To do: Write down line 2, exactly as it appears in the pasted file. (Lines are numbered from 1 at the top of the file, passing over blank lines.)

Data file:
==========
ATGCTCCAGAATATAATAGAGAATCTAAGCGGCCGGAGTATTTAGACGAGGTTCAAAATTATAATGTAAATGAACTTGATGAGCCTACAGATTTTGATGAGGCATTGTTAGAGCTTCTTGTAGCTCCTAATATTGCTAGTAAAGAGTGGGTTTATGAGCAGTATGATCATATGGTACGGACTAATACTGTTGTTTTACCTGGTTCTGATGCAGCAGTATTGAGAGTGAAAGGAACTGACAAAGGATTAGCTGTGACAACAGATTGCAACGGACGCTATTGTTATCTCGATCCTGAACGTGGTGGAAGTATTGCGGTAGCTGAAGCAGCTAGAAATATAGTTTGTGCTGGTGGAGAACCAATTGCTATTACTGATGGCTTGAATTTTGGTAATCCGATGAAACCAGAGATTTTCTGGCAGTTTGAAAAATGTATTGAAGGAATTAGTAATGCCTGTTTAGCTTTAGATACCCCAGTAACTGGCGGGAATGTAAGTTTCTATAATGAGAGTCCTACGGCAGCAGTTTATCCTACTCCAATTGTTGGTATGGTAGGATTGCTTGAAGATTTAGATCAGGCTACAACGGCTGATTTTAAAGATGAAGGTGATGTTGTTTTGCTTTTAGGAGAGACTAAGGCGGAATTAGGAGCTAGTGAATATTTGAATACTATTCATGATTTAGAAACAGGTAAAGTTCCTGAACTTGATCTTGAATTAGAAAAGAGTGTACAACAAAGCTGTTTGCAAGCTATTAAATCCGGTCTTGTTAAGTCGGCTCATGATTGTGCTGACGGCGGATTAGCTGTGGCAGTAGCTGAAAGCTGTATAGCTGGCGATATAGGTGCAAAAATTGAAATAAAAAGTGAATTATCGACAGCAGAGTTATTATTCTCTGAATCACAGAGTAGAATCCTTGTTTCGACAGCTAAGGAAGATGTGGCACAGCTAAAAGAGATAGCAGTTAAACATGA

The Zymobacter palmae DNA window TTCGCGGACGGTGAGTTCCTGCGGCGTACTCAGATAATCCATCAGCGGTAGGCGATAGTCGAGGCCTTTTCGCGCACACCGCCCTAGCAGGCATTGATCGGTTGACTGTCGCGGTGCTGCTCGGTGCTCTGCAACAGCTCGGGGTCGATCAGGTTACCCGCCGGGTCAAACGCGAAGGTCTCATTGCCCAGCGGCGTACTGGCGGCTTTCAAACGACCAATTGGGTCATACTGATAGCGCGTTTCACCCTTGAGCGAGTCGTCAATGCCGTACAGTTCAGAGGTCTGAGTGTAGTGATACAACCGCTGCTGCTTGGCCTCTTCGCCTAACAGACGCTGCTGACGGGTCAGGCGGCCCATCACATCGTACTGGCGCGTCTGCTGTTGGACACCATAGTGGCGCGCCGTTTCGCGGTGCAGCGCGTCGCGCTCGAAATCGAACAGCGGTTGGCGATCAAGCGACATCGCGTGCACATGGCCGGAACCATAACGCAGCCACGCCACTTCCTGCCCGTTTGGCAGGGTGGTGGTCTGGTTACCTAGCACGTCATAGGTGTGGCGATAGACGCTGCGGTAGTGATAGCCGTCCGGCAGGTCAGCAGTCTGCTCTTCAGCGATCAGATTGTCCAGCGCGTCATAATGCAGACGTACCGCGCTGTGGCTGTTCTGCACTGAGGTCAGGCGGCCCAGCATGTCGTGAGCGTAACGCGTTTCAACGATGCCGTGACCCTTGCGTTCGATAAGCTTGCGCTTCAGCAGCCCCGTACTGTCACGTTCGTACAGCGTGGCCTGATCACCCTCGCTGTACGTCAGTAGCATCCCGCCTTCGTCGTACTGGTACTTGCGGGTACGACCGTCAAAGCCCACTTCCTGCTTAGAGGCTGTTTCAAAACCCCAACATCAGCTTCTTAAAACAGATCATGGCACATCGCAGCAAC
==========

The Zymobacter palmae DNA window TTCGCGGACGGTGAGTTCCTGCGGCGTACTCAGATAATCCATCAGCGGTAGGCGATAGTCGAGGCCTTTTCGCGCACACCGCCCTAGCAGGCATTGATCGGTTGACTGTCGCGGTGCTGCTCGGTGCTCTGCAACAGCTCGGGGTCGATCAGGTTACCCGCCGGGTCAAACGCGAAGGTCTCATTGCCCAGCGGCGTACTGGCGGCTTTCAAACGACCAATTGGGTCATACTGATAGCGCGTTTCACCCTTGAGCGAGTCGTCAATGCCGTACAGTTCAGAGGTCTGAGTGTAGTGATACAACCGCTGCTGCTTGGCCTCTTCGCCTAACAGACGCTGCTGACGGGTCAGGCGGCCCATCACATCGTACTGGCGCGTCTGCTGTTGGACACCATAGTGGCGCGCCGTTTCGCGGTGCAGCGCGTCGCGCTCGAAATCGAACAGCGGTTGGCGATCAAGCGACATCGCGTGCACATGGCCGGAACCATAACGCAGCCACGCCACTTCCTGCCCGTTTGGCAGGGTGGTGGTCTGGTTACCTAGCACGTCATAGGTGTGGCGATAGACGCTGCGGTAGTGATAGCCGTCCGGCAGGTCAGCAGTCTGCTCTTCAGCGATCAGATTGTCCAGCGCGTCATAATGCAGACGTACCGCGCTGTGGCTGTTCTGCACTGAGGTCAGGCGGCCCAGCATGTCGTGAGCGTAACGCGTTTCAACGATGCCGTGACCCTTGCGTTCGATAAGCTTGCGCTTCAGCAGCCCCGTACTGTCACGTTCGTACAGCGTGGCCTGATCACCCTCGCTGTACGTCAGTAGCATCCCGCCTTCGTCGTACTGGTACTTGCGGGTACGACCGTCAAAGCCCACTTCCTGCTTAGAGGCTGTTTCAAAACCCCAACATCAGCTTCTTAAAACAGATCATGGCACATCGCAGCAAC